ALAS, there is too little space to mention all of what came before us tonight. Notable and extraordinary scenes included Becka Leigh delighting in a severed head as a fashion accessory; Alex Eperon’s Comical Chaos Created Coming on stage amidst of sea of nonsense; Anna Zanetti accusing an audience member in the most outrageous and shockingly splendid manner.

IN ALL THIS ENERGETIC FRENZY, MONICA BURNS AND KATHY MANIURA PROVIDE A MOMENT OF REFLECTIVE MUNDANITY AND EXCITING BOREDOM IN A PIECE AT WHICH BECKETT AND PINTER WOULD SMILE.

Jerome Foster’s agony of choice between suicide and reading the newspaper no doubt articulates a common pain we all face at the breakfast table.

tli tli uuuuu i i i i i i i i i

I MUST INTERRUPT MYSELF WITH A MOMENT OF DESPICABLE CLARITY, HISTORICAL PERSPECTIVE, AND MEDIOCRE PEDESTRIAN COMMENT.

Most impressive of all was the view of Futurism as a historical artefact, and not as an iconoclastic movement which might be acceptable today. As Oli Kelly’s Marinetti asserts a Futurist love of danger and a claim to omnipresent speed, he is accompanied by his translator Chloé Delanney, whose initially compliant and nervous character becomes ever more incredulous and derisory of Marinetti’s hyperbole. Exploring the bellicose and violent rhetoric for which Futurism is infamous through an increasingly impatient and deploring female mediator, thus distinguishing between condoning the Futurist love of war and misogyny and allowing us to enjoy the art a century later, is a particularly clever touch. Special mention should be made of Oli Kelly’s performance, which is delivered with the conviction, noise, and most importantly, flamboyant energy characteristic of Marinetti himself. Jerome Foster also gives an impressive performance, all the more so as a debutant to the theatre.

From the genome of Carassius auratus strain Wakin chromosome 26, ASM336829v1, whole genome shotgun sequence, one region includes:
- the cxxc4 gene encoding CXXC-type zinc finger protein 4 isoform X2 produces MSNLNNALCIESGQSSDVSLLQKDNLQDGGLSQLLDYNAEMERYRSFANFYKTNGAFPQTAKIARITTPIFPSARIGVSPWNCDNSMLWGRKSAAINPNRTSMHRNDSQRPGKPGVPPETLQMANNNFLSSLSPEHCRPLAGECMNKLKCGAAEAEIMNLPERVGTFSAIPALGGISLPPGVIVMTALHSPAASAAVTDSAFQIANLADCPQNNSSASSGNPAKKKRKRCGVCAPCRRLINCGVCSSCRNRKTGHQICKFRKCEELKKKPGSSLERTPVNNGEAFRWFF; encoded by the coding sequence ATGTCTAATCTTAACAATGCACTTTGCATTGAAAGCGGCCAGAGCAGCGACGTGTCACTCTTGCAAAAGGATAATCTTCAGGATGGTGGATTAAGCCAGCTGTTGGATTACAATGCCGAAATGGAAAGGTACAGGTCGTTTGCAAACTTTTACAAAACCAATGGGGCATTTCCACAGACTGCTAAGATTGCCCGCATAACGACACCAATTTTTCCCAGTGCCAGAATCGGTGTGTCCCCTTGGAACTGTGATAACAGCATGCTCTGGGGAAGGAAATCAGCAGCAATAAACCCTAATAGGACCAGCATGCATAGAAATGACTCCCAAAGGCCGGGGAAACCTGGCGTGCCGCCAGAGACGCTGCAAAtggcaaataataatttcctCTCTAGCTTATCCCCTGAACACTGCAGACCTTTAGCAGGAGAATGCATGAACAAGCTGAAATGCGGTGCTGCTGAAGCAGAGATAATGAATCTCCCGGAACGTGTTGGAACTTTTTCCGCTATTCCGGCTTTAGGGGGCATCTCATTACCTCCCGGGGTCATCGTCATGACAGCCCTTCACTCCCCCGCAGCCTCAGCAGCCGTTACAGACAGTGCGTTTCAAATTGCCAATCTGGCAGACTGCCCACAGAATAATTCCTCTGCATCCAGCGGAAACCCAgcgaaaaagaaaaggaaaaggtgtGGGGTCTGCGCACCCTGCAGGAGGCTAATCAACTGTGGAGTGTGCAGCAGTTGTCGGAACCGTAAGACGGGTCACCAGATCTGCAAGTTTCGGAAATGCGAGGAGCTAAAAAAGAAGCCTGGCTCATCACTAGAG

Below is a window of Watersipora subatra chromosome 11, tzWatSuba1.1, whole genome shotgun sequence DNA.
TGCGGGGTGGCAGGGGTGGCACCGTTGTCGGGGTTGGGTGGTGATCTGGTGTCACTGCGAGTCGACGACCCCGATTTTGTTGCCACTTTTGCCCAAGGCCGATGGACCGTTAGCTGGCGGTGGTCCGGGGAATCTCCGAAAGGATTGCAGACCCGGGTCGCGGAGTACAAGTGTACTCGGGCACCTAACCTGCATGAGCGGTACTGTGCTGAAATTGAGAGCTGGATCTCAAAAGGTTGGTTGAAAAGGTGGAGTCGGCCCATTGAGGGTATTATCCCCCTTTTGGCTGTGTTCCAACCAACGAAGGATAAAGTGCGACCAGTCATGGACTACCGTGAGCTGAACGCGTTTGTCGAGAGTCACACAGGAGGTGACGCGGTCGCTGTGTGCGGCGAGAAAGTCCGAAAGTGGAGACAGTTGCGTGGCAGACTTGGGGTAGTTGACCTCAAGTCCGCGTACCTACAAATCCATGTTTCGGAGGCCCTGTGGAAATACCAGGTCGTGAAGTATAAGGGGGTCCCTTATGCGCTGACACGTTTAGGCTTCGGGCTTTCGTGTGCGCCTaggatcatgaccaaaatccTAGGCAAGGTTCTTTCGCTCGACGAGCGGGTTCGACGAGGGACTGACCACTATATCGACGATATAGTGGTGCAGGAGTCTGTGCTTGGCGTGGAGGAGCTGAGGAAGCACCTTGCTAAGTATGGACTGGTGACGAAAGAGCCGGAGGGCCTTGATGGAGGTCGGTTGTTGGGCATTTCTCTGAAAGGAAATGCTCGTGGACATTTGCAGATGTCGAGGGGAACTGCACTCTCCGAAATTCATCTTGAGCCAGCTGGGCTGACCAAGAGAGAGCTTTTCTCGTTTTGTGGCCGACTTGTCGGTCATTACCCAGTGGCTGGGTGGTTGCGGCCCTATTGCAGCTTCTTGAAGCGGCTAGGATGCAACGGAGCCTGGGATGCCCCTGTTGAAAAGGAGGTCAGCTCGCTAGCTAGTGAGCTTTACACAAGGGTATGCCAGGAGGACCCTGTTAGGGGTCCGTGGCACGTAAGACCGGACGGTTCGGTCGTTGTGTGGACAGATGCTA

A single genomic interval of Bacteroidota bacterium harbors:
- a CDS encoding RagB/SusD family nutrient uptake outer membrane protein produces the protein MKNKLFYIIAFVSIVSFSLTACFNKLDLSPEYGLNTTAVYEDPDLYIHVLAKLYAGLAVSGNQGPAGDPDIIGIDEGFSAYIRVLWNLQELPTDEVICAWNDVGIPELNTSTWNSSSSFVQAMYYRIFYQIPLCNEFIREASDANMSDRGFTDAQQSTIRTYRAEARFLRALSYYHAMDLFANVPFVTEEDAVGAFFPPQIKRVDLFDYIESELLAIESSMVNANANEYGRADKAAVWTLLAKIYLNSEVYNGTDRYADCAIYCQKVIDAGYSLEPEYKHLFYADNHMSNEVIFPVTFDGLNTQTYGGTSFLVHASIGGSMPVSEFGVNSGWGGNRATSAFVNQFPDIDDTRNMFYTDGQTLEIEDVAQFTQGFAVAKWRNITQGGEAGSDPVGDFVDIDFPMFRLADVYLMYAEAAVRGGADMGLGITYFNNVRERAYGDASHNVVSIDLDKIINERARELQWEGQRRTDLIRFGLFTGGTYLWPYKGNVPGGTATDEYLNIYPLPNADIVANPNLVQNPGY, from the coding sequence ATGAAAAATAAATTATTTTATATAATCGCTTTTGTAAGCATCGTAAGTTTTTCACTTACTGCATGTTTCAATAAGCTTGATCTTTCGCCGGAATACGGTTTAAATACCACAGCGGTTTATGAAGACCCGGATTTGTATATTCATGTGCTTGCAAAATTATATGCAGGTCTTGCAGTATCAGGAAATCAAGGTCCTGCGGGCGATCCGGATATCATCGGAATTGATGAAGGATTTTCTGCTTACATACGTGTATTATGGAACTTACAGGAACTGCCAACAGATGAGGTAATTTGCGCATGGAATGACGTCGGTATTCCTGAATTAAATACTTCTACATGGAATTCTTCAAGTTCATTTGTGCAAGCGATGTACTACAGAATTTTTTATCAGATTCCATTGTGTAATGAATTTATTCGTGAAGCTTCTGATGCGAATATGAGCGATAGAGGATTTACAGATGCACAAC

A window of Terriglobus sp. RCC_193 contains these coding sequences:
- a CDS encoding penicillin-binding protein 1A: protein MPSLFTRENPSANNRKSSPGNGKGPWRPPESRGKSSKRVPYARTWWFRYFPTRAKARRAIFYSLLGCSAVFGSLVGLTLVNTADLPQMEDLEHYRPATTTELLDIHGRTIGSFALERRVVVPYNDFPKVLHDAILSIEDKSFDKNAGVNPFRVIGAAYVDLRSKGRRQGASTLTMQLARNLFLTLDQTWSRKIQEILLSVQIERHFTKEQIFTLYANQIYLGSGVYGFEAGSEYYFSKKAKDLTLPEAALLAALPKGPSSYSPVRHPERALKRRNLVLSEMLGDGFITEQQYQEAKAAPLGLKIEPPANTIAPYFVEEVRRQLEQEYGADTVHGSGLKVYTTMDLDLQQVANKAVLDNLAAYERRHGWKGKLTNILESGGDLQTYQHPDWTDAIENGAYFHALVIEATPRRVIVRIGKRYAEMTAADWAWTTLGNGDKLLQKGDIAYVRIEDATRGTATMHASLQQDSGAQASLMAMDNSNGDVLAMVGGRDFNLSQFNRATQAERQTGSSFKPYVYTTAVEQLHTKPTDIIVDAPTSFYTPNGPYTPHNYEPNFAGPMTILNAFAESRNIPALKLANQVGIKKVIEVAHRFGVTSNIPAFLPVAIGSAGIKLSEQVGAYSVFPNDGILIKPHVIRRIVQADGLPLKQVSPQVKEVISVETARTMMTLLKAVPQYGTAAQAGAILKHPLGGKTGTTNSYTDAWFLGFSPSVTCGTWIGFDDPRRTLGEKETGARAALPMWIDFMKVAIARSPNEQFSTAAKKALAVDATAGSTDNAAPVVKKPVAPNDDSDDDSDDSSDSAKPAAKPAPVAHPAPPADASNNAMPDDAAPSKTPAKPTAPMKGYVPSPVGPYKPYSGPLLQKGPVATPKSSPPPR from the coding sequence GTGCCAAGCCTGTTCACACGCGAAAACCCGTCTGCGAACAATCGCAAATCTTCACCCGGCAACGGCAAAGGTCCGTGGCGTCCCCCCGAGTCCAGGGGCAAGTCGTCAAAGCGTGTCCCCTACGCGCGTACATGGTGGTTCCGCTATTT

With minimal props, simple lighting, and some clever curtains, a number of difficult effects were successfully brought from the page to the stage. The occasional infelicity with scene changes, lighting, or dropped lines only adds a complementary gloss to a style of art that is by its very nature chaotic and meant to challenge and undermine implicit expectations of what theatre should do. In this regard Serata Futurista is a powerful reminder of what radical art meant in 1915.

[THE AUDIENCE BATTLED WITH A DRAMATISATION OF DISCOVERIES: NOTHING IS BORING, MUCH IS AMUSING, AND MUCH INEXPLICABLY ABSURD]

Even if you have never heard of, or experienced, Futurism—its founder Marinetti would be spinning at 400rpm in the ditch into which he crashed his car if he heard such words—this is an excellent showcase for revolutionary Italian avant-garde art. Whether you wish to be amused, confused, or fancy an Italian language comprehension exercise of great complexity and depth, this is a rare opportunity to experience the movement which took the theatre world by storm a hundred years ago.

TRAIÒ TORIAAAAKRAKTO

Serata Futurista was victoriously imposed on a crowded Burton Taylor Studio in Oxford, and will continue such imposition nightly until 14 March.

Matthew Reza is Casual Lecturer and Italian Language Tutor at the Sub-Faculty of Italian, Oxford.